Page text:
April 1   Gaz Bar Blues (Canada 2003) 115 min.
[IMDb] English sub-titles. [IMAGE]
Directed by Louis Bélanger.
With Réal Bossé, Gaston Caron, Sébastian Delorme, et al.
Recently reviewed with glowing critical approval, this gentle comedy perfectly captures life on the run. More precisely, it captures life at the pump. Set in a small traditional Quebec town, the kind you drive through on the way to Montreal, the movie is all about the gas/gaz station and the family that manages it. The 'Boss' has three sons, each with his own attitude and dream. Rejean resents working the pumps and longs to be a photographer. Guy has equally arty notions about himself, yearning to make music. The youngest, Alain, simply wants to be a man. Life has its gentle rhythms; townspeople come and go to fill 'er up and chat about anything and everyone. Their dialogue, fueled by nicotine, is familiar and hilarious. But nothing stays the same: the kids age and get restless, the pace of life accelerates, computers threaten to transform the local operation, and the family patriarch must cope with modernity whether he wants to or not. Critics love this film because it shows so effectively how a small-town focus can be about universal experience It takes a clever director, a good script, and great sense of the important daily details to produce such an effect. Gaz Bar Blues is a model of independent filmmaking; perfectly executed entertainment for the thinking auto mechanic.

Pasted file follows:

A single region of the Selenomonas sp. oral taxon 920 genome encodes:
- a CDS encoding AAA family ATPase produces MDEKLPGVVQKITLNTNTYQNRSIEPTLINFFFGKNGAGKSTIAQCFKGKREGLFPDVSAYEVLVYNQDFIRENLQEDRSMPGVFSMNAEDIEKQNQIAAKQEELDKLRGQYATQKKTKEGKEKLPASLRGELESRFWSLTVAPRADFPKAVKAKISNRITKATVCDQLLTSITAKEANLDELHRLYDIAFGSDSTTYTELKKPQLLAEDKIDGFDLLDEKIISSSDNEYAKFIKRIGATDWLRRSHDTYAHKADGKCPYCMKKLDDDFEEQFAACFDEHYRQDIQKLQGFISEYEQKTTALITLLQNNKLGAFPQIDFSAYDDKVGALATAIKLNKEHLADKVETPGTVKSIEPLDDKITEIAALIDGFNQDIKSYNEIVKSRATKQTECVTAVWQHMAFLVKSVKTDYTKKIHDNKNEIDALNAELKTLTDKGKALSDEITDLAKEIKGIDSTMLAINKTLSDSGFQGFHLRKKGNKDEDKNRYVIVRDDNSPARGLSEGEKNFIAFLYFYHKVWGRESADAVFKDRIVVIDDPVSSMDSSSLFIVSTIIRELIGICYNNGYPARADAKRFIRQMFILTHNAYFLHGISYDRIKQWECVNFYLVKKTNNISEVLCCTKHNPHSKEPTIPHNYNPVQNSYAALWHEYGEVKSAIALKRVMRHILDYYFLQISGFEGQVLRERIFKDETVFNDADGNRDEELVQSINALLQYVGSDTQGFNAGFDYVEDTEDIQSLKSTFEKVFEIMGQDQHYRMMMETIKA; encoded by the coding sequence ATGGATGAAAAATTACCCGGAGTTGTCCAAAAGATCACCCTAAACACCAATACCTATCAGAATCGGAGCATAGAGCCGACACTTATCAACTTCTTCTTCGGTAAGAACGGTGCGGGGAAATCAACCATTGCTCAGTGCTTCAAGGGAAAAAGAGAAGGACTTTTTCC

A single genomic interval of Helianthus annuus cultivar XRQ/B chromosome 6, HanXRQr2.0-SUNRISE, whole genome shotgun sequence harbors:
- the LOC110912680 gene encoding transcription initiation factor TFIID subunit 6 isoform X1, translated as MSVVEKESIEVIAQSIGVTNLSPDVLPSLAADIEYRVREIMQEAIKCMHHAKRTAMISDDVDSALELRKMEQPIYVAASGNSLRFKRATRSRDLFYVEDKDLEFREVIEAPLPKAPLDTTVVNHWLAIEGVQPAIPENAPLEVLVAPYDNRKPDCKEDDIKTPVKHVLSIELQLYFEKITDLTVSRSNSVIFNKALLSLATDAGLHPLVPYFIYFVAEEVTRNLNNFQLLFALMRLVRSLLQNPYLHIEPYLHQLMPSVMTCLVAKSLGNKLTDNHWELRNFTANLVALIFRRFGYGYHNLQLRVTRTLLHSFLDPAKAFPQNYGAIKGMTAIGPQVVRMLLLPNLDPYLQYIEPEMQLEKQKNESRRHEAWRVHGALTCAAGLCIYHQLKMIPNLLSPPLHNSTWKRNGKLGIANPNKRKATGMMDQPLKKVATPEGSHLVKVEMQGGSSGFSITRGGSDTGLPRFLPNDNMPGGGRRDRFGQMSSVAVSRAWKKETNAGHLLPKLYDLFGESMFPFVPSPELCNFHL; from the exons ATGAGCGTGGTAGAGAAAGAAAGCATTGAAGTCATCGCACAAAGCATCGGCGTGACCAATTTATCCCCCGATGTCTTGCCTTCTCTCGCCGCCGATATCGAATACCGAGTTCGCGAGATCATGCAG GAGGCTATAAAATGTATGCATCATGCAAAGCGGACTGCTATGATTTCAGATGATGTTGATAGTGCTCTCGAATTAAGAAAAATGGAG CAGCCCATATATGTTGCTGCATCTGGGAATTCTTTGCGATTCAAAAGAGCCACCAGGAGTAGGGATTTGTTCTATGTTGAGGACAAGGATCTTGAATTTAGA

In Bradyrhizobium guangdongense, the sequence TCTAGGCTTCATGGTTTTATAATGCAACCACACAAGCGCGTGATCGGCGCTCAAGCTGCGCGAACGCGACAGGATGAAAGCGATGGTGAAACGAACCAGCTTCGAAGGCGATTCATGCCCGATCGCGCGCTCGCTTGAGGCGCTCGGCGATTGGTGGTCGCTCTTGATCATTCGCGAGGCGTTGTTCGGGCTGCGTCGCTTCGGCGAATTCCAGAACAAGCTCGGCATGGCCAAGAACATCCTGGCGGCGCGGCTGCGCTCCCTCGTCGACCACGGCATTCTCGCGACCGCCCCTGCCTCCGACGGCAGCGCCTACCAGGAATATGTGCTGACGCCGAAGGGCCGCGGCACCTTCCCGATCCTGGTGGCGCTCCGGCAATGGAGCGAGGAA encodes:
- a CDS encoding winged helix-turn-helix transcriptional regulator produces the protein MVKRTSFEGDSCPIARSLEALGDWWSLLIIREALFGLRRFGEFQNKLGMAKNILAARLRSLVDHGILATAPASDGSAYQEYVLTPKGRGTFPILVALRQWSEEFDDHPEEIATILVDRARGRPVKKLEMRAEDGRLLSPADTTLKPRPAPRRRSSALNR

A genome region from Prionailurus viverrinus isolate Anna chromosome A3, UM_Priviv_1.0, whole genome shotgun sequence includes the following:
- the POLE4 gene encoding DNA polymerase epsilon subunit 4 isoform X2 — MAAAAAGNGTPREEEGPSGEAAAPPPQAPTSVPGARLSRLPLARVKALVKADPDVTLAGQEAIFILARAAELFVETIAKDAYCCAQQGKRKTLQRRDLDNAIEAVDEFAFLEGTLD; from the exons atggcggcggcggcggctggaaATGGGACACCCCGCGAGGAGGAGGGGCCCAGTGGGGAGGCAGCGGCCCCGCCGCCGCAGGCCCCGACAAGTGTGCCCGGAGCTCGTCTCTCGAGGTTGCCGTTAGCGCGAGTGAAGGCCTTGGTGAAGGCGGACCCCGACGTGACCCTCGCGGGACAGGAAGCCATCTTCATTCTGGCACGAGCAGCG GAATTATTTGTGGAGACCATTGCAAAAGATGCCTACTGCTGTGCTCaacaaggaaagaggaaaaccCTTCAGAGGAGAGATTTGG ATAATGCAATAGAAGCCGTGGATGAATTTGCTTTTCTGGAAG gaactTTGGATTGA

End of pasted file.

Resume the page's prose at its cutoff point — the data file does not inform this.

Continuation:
April 8   Les Triplettes de Belleville (France/Belgium/Canada/UK 2003), 81 min.
Directed by Sylvain Chomet.
With the voices of Michelle Caucheteux, Jean-Claude Donda, Michel Robin, Monica Viegas, Beatrice Bonifassi and Charles Prevost Linton.
Nothing less than an international sensation, a tour de force of animation that breaks the mould, The Triplets of Belleville is a masterpiece. Sure there's a plot, something involving a French cyclist named Champion who is abducted by a gang of mobsters, but it's all about the telling, not the story. The cyclist's grandmother, the brazen Madame Souza, seeks to rescue her grandson with the force of a hurricane. With her beloved dog Bruno and the three titular singing sisters by her side, Souza sets out to satisfy a heroic quest. There is hardly any dialogue -this ain't no Nemo-- but there is movement, movement, movement. There is also serious location, location, location and attendant social realism, astonishing for an animated film with such fantastic happenings. Madame Souza and Champion are working class and their lives are informed by small needs and big dreams. But what really elevates this film to the circles of Oscar-worthy attention is the cinematic exuberance of it all. That said, the style is impossible to describe. We have never seen anything remotely like this in all its magical, haunting, grotesque, dark, comic, melancholy, spooky, gorgeous fullness, and on the big screen it will simply blow your mind. Fasten your dentures: Les Triplettes de Belleville is a wild wild ride.